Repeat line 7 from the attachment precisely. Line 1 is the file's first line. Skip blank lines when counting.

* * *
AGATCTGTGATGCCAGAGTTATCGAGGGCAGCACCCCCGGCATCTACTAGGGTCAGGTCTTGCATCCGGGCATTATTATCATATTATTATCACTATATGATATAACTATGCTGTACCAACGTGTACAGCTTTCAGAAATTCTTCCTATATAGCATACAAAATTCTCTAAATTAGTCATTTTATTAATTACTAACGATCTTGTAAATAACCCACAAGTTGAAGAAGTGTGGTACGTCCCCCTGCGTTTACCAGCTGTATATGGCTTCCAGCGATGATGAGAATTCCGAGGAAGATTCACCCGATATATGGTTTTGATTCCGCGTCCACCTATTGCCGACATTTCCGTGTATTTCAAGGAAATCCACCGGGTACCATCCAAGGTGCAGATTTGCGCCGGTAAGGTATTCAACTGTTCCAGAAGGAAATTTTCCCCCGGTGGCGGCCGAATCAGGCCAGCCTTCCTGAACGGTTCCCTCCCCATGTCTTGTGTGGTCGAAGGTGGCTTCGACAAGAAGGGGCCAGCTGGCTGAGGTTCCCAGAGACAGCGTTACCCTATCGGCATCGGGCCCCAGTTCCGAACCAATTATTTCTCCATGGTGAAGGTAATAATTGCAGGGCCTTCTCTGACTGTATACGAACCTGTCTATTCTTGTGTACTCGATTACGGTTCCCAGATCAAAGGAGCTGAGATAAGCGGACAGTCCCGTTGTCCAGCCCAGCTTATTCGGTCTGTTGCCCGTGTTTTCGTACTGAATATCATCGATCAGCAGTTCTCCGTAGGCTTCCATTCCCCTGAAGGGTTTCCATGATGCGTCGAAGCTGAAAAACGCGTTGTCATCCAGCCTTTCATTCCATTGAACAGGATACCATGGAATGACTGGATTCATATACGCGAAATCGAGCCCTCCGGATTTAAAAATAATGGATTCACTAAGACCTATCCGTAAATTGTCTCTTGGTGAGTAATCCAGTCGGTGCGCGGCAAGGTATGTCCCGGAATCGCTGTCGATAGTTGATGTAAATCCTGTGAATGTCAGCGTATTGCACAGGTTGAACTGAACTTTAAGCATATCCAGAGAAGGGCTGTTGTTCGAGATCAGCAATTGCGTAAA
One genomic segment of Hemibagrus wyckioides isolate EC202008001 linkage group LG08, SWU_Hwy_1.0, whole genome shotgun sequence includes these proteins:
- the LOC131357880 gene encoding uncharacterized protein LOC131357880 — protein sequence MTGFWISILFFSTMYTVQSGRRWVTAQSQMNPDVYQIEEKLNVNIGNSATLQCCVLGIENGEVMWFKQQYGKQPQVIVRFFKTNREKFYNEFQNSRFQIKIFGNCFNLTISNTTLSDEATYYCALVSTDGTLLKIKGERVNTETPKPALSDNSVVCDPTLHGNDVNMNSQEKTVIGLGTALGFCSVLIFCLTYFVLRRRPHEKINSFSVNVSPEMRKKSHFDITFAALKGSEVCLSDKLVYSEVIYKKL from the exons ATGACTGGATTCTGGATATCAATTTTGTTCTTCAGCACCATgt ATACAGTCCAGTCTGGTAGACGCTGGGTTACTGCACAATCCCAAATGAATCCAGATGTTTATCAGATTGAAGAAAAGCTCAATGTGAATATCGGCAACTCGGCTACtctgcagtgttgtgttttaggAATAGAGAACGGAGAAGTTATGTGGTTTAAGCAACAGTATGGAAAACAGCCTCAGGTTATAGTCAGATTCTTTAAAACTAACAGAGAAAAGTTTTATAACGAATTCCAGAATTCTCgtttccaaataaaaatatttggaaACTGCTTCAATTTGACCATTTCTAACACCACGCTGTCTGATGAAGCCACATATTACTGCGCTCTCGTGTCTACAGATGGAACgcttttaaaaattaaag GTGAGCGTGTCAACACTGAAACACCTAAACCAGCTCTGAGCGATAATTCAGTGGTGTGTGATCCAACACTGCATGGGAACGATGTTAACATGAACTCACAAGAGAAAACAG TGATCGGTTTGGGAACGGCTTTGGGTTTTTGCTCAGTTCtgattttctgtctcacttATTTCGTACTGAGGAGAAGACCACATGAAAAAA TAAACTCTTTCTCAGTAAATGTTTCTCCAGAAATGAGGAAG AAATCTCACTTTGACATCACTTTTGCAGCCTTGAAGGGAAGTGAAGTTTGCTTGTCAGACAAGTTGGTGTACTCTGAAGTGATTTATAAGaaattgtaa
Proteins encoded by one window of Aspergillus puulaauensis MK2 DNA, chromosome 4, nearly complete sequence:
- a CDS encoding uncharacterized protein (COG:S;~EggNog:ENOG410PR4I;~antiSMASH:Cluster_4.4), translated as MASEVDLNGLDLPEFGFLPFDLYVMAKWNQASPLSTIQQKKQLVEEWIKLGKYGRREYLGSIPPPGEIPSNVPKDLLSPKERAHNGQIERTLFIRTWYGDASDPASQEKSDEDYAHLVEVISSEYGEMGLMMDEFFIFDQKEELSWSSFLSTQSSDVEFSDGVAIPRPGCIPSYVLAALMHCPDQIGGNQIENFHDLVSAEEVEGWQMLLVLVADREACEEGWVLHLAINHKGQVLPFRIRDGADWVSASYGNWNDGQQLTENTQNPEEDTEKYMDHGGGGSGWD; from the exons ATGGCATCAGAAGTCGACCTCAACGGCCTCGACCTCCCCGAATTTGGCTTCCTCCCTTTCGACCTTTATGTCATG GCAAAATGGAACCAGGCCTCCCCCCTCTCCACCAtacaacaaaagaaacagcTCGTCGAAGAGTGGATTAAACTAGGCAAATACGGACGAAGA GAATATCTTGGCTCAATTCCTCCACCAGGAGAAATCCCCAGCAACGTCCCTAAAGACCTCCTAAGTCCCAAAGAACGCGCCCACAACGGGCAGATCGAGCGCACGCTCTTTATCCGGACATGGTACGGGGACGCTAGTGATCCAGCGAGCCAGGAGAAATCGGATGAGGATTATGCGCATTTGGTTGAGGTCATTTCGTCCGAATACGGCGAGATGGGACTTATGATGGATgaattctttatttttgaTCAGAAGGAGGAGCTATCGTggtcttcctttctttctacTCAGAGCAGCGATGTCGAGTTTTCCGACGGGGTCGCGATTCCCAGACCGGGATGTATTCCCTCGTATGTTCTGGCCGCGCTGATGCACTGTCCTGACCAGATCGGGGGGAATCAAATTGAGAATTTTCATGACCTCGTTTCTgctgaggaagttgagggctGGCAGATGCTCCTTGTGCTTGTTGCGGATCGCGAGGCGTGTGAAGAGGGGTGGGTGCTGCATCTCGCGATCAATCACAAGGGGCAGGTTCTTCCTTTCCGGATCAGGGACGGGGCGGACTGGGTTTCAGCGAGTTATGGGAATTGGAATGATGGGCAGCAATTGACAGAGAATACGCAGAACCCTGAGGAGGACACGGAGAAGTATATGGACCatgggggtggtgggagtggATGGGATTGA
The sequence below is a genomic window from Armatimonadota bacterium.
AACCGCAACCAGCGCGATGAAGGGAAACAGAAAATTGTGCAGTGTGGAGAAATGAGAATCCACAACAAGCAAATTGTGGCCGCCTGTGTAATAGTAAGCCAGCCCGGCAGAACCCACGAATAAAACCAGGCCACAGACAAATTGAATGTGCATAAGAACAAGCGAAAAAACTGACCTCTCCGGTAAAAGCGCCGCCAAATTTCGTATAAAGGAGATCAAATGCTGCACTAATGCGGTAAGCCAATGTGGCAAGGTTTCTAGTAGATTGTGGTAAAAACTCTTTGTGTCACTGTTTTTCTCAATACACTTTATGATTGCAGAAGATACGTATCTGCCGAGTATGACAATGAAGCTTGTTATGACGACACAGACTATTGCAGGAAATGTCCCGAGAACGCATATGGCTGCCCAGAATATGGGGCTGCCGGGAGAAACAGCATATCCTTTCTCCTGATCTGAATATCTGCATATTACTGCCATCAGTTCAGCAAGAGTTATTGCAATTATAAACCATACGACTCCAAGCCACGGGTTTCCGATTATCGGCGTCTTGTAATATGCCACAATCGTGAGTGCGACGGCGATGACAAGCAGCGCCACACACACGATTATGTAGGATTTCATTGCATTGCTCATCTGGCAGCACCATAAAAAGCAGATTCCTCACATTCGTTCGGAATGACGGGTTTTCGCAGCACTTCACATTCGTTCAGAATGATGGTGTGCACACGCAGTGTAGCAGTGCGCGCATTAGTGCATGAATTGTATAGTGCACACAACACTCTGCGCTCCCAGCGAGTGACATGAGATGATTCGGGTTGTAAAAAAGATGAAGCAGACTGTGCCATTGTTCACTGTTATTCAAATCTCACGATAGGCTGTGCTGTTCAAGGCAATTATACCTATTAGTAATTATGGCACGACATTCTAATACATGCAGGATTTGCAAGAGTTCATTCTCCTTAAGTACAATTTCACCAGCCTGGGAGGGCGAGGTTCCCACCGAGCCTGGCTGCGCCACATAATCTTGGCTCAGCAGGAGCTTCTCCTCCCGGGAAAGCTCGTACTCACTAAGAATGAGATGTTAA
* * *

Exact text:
AACCGCAACCAGCGCGATGAAGGGAAACAGAAAATTGTGCAGTGTGGAGAAATGAGAATCCACAACAAGCAAATTGTGGCCGCCTGTGTAATAGTAAGCCAGCCCGGCAGAACCCACGAATAAAACCAGGCCACAGACAAATTGAATGTGCATAAGAACAAGCGAAAAAACTGACCTCTCCGGTAAAAGCGCCGCCAAATTTCGTATAAAGGAGATCAAATGCTGCACTAATGCGGTAAGCCAATGTGGCAAGGTTTCTAGTAGATTGTGGTAAAAACTCTTTGTGTCACTGTTTTTCTCAATACACTTTATGATTGCAGAAGATACGTATCTGCCGAGTATGACAATGAAGCTTGTTATGACGACACAGACTATTGCAGGAAATGTCCCGAGAACGCATATGGCTGCCCAGAATATGGGGCTGCCGGGAGAAACAGCATATCCTTTCTCCTGATCTGAATATCTGCATATTACTGCCATCAGTTCAGCAAGAGTTATTGCAATTATAAACCATACGACTCCAAGCCACGGGTTTCCGATTATCGGCGTCTTGTAATATGCCACAATCGTGAGTGCGACGGCGATGACAAGCAGCGCCACACACACGATTATGTAGGATTTCATTGCATTGCTCATCTGGCAGCACCATAAAAAGCAGATTCCTCACATTCGTTCGGAATGACGGGTTTTCGCAGCACTTCACATTCGTTCAGAATGATGGTGTGCACACGCAGTGTAGCAGTGCGCGCATTAGTGCATGAATTGTATAGTGCACACAACACTCTGCGCTCCCAGCGAGTGACATGAGATGATTCGGGTTGTAAAAAAGATGAAGCAGACTGTGCCATTGTTCACTGTTATTCAAATCTCACGATAGGCTGTGCTGTTCAAGGCAATTATACCTATTAGTAATTATGGCACGACATTCTAATACATGCAGGATTTGCAAGAGTTCATTCTCCTTAAGTACAATTTCACCAGCCTGGGAGGGCGAGGTTCCCACCGAGCCTGGCTGCGCCACATAATCTTGGCTCAGCAGGAGCTTCTCCTCCCGGGAAAGCTCGTACTCACTAAGAATGAGATGTTAA